Hasbro’s New $700 Optimus Prime Transforms All By Himself

An Optimus Prime toy in humanoid form.
Hasbro

The best part about owning a Transformers toy is … well, transforming them. But it’s also the worst part because it’s never a fun process. Hasbro’s latest toy will solve that problem for a lot of money. For “just” $700, you can get an Optimus Prime that transforms itself and takes voice commands.

Transformer toys come in one of two flavors: Either so simple as to barely resemble the source material, or so incredibly complicated you’ll chuck it in a bin. Take it from me, a father who fears anytime his son asks for help transforming Bumblebee.

An Optimus Prime toy in truck form.
Hasbro

But thanks to the power of robotics, this Optimus Prime “converts” for you. Hasbro partnered with Robosen Robotics (which already made Transformer-like toys) to build Optimus Prime. It has around 5,000 components, including 27 patented servo motors and 60 connected microchips to achieve the effect.

He’s voice-activated, too, and comes with several commands. When Prime is in truck mode, you can ask to roll out, and he’ll drive away. And he speaks, and you’ll be happy to know Peter Cullen (the true voice of Optimus Prime) provided the voice. If you don’t feel like using voice commands, you can control him with an app and even program some actions.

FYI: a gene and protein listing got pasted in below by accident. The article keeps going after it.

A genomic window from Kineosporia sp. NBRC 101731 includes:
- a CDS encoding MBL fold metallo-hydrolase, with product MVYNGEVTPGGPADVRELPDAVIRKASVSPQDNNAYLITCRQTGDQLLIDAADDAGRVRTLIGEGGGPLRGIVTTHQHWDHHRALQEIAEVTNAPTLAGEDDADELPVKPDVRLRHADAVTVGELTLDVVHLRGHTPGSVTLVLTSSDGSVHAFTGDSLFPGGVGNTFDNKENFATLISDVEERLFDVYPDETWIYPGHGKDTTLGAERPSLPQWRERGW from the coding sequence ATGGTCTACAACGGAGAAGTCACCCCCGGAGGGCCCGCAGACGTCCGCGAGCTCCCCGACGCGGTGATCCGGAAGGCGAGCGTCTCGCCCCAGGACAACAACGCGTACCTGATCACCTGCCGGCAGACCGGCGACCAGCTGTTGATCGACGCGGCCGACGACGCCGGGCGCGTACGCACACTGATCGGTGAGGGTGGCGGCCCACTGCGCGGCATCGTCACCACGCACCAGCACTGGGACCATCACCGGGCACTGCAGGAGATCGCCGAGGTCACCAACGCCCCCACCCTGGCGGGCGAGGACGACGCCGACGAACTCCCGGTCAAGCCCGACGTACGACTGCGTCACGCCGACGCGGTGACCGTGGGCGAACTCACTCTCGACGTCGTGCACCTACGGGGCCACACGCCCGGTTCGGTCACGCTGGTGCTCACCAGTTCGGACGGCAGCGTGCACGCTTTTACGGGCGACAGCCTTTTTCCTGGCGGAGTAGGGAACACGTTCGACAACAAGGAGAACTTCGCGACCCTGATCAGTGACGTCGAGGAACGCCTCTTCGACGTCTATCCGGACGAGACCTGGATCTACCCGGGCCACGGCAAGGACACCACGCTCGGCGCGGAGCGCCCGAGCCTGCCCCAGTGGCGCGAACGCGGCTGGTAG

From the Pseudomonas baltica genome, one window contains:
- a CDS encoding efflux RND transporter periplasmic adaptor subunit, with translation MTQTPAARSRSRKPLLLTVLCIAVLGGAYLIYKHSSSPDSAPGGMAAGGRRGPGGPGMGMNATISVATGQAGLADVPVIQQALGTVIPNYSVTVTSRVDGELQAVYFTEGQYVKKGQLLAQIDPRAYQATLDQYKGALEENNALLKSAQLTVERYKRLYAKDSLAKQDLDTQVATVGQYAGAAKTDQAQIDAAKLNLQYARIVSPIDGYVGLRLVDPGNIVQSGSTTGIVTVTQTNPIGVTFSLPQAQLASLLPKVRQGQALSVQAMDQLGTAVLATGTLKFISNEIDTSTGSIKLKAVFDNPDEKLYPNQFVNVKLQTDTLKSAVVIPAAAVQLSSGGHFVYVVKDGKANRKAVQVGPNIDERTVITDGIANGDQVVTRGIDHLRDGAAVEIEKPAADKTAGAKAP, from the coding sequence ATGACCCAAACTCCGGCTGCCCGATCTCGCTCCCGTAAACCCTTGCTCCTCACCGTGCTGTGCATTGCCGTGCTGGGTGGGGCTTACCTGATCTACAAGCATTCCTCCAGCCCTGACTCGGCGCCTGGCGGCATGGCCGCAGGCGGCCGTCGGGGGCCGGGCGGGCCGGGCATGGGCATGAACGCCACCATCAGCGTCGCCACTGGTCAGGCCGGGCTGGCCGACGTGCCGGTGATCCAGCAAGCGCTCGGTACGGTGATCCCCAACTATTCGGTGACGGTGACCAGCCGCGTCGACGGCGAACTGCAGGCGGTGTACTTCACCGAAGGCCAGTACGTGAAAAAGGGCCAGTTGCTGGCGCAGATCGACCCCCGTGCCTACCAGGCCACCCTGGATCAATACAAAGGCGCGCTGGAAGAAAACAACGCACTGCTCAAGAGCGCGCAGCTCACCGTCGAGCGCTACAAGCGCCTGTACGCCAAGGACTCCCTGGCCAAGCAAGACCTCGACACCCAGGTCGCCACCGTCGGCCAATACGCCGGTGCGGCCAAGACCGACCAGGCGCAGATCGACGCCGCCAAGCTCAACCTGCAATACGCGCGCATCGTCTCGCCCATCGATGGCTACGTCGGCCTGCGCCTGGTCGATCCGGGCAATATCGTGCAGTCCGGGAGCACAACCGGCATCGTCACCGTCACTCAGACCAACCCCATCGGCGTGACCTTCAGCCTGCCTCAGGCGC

You’ll have to wait a while to get this complicated Optimus Prime if you’re willing to part with $700. You can preorder him now on the Hasbro Pulse site, and the estimated shipping date is August 2nd, 2021.

Transforms on its own

Optimus Prime Auto-Converting Collector's Edition

Never fumble with the transforming bit again. Ask this Optimus Prime to convert and he’ll do the work for you. He can even roll out when you’re ready for an adventure.

Josh Hendrickson Josh Hendrickson
Josh Hendrickson has worked in IT for nearly a decade, including four years spent repairing and servicing computers for Microsoft. He’s also a smarthome enthusiast who built his own smart mirror with just a frame, some electronics, a Raspberry Pi, and open-source code. Read Full Bio »

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